Renewable energy pertains to reliable, affordable energy generated from natural resources, like water, wind, solar power, and geothermal heat. They are termed renewable because they cannot be depleted and are naturally replenished.Many countries are now resorting to harnessing and utilizing renewable energy to keep up with the demands for energy. There has been a steady increase in the generation of energy from hydroelectric and geothermal sources, for example. In 2007 alone, more than 100 billion dollars was used in investments in renewable energy projects, according to the Renewables 2007 Global Status Report released by REN21. Eighteen percent of the energy consumption all over the world came from renewable energy sources in 2006, of which biomass and hydropower were highest contributors. There was also a 50 % increase in the electricity generation capacity worldwide from 2004 to 2007, which is now estimated at 240 gigawatts. Why has there been an increase in both the development and the demand for renewable energy? Well, these sources improve the energy security of countries worldwide, with the production of an alternative energy source that is sustainable and less expensive. In addition, renewable energy is an attractive option because it brings minimal pollution, as there are no toxic gas emissions or byproducts produced, as opposed to the conventional means of energy generation. Renewable energy is far more climate-friendly.
Renewable energy sources comprise the traditional biomass, hydroelectricity, solar energy, geothermal energy, wind power, and ocean energy. These different renewable sources possess particular characteristics that affects how and where they are used. For instance, since the power output increases considerably as the wind speed increases, wind farms and turbines are best run in high altitude sites, where the wind speed is fast, strong, and a little bit more constant.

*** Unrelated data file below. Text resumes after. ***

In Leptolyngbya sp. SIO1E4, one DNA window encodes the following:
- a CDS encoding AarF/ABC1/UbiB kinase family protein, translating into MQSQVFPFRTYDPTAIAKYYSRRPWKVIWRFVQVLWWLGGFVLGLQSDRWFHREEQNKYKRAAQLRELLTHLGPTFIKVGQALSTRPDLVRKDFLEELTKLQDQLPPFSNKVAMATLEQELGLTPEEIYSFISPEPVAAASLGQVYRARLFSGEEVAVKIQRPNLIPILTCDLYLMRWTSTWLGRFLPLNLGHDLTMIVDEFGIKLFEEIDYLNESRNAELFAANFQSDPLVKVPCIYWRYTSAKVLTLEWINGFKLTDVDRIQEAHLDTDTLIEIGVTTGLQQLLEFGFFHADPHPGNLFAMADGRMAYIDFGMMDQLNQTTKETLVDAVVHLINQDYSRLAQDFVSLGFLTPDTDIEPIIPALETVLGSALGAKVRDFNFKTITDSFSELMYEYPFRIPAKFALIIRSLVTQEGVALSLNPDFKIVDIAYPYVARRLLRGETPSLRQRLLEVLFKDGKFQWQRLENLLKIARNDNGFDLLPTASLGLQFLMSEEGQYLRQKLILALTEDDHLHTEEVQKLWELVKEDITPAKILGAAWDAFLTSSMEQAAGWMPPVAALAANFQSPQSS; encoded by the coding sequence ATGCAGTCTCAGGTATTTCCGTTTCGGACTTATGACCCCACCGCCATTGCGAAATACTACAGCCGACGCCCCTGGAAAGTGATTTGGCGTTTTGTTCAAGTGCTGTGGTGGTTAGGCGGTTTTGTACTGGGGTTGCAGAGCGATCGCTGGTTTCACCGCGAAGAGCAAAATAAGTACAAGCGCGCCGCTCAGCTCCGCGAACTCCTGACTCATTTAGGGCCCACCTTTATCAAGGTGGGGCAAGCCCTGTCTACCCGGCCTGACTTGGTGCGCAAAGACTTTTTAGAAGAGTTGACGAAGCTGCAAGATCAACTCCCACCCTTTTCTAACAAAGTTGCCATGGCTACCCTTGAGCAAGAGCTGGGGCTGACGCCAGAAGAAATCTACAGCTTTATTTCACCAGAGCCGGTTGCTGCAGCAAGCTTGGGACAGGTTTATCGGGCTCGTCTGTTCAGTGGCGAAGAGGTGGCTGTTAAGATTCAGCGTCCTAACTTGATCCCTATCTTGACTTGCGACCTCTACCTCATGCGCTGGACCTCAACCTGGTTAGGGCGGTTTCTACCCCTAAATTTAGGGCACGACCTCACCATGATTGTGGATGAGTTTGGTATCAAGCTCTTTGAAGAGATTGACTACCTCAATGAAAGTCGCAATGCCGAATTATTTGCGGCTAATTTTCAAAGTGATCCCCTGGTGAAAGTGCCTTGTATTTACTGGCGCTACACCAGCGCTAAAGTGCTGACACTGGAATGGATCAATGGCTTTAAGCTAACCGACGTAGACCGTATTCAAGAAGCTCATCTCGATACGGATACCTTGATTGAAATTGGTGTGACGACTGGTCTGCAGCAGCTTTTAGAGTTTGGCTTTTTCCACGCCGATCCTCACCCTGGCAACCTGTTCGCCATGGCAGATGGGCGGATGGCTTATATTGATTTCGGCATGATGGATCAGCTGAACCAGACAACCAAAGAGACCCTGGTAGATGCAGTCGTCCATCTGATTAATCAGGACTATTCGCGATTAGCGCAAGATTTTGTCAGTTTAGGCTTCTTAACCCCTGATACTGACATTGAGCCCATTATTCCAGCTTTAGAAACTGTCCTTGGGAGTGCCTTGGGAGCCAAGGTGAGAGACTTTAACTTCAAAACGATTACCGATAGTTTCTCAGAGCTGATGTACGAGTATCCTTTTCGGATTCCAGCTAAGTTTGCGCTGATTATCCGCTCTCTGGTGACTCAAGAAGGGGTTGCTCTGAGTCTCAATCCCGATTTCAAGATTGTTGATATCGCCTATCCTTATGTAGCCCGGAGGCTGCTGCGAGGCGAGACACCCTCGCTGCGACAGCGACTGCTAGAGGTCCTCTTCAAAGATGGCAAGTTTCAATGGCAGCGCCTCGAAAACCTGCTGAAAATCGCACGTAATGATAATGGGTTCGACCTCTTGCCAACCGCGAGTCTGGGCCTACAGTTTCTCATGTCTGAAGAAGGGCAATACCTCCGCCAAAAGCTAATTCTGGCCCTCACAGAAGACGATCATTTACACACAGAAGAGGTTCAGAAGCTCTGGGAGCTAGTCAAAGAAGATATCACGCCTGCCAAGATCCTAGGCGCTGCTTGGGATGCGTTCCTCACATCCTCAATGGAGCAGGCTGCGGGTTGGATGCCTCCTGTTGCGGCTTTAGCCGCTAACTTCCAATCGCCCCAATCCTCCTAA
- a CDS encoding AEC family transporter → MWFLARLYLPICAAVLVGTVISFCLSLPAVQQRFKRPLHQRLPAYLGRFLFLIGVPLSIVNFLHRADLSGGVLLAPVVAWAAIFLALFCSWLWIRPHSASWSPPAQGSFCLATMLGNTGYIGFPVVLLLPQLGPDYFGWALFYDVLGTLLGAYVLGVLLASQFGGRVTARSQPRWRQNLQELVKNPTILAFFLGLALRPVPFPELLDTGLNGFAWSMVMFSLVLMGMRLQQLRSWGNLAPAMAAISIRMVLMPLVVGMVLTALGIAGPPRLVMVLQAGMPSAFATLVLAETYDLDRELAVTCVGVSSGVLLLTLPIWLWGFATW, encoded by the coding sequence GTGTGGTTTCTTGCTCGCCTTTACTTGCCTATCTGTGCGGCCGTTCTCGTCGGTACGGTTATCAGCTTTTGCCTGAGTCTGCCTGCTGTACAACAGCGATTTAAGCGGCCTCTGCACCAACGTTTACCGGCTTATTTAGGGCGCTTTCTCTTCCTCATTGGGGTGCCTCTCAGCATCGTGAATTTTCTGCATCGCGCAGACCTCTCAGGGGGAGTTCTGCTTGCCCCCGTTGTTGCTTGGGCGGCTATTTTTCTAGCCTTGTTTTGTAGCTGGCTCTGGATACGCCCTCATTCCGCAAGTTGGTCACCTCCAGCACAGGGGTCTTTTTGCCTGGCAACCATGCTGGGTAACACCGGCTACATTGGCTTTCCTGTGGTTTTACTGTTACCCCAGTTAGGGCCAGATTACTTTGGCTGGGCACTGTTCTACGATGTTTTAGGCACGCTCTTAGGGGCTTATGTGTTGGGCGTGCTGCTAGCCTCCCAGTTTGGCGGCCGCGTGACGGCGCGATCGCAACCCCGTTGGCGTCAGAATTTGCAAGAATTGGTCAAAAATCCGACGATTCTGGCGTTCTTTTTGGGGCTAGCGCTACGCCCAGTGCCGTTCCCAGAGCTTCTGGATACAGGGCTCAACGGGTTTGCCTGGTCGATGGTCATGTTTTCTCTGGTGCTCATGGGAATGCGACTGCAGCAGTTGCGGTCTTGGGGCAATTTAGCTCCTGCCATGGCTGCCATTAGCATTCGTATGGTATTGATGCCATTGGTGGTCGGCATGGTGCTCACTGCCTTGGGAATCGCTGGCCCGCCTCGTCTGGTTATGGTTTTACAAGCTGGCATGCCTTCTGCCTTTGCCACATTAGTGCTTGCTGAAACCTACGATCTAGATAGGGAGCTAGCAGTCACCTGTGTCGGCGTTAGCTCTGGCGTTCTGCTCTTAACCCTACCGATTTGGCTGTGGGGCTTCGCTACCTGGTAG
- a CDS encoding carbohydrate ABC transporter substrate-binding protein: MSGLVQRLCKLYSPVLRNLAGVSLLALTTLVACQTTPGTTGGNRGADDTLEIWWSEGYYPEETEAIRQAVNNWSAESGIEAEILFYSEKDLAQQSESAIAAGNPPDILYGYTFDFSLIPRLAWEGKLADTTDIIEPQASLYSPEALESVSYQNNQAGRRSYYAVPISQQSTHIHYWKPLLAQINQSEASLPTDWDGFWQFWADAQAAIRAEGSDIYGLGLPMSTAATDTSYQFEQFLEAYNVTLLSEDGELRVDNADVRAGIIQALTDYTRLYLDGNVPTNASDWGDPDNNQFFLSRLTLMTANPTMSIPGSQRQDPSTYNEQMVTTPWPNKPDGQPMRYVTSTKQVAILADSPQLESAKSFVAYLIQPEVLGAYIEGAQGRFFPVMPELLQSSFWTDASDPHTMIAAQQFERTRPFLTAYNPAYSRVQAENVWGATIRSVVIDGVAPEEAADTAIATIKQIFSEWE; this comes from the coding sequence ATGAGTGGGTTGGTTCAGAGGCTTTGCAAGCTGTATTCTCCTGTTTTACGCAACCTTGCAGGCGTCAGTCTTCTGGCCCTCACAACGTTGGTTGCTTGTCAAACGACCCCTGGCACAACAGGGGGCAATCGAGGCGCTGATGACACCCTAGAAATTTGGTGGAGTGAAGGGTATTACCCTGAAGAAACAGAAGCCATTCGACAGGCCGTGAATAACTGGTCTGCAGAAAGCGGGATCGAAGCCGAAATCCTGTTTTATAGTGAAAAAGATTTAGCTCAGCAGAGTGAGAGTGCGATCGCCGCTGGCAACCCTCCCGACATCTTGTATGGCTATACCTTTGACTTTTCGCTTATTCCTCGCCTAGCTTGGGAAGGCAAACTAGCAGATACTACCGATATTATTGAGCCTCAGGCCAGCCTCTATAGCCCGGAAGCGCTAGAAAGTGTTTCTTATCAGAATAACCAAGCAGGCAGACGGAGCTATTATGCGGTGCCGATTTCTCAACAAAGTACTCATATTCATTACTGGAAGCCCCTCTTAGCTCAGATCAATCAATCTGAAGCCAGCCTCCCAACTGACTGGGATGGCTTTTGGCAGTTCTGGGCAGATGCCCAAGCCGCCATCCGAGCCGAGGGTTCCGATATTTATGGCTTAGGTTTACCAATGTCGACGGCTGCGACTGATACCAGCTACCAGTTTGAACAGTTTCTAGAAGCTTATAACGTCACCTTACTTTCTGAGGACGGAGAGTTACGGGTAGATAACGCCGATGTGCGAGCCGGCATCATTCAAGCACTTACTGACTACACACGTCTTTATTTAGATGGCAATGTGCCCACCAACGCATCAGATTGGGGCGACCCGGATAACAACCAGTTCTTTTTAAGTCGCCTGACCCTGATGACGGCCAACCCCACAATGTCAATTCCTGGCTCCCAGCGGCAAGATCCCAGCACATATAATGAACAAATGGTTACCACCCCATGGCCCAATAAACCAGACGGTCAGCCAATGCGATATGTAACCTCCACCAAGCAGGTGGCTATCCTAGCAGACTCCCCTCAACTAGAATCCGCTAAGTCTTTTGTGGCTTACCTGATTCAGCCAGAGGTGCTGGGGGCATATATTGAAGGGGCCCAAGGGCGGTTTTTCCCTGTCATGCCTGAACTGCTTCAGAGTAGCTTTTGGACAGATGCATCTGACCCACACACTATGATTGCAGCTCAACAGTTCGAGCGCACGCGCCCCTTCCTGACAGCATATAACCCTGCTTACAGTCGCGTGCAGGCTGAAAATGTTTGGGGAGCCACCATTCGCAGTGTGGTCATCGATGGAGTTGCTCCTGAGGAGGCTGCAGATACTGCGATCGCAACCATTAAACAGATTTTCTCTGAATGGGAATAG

Similarly, since geothermal energy comes from tapping heat from the Earth’s crust, geothermal power plants are best built in areas where hot underground steam or water can be easily tapped, such as in parts of the United States, Chile, and the Philippines, to name a few.
In the recent years, there was an observed quicker growth in the production and use of renewable energy sources compared to the past trends. This is attributed to the considerable increase in prices for oil and natural gases worldwide, prompting governments to come up with strategies to meet the continuous demand, while avoiding the depletion of resources in order to obtain conventional fuel. The use of renewable fuels is still expected to rise over the coming years, with the onset of renewable energy policies, legislations and commercialization. These include the incentives for consumers shifting to use of renewable energy sources, the tax imposition on fossil fuels, the grant funds issued by some governments for research and development, and the availability of loan programs.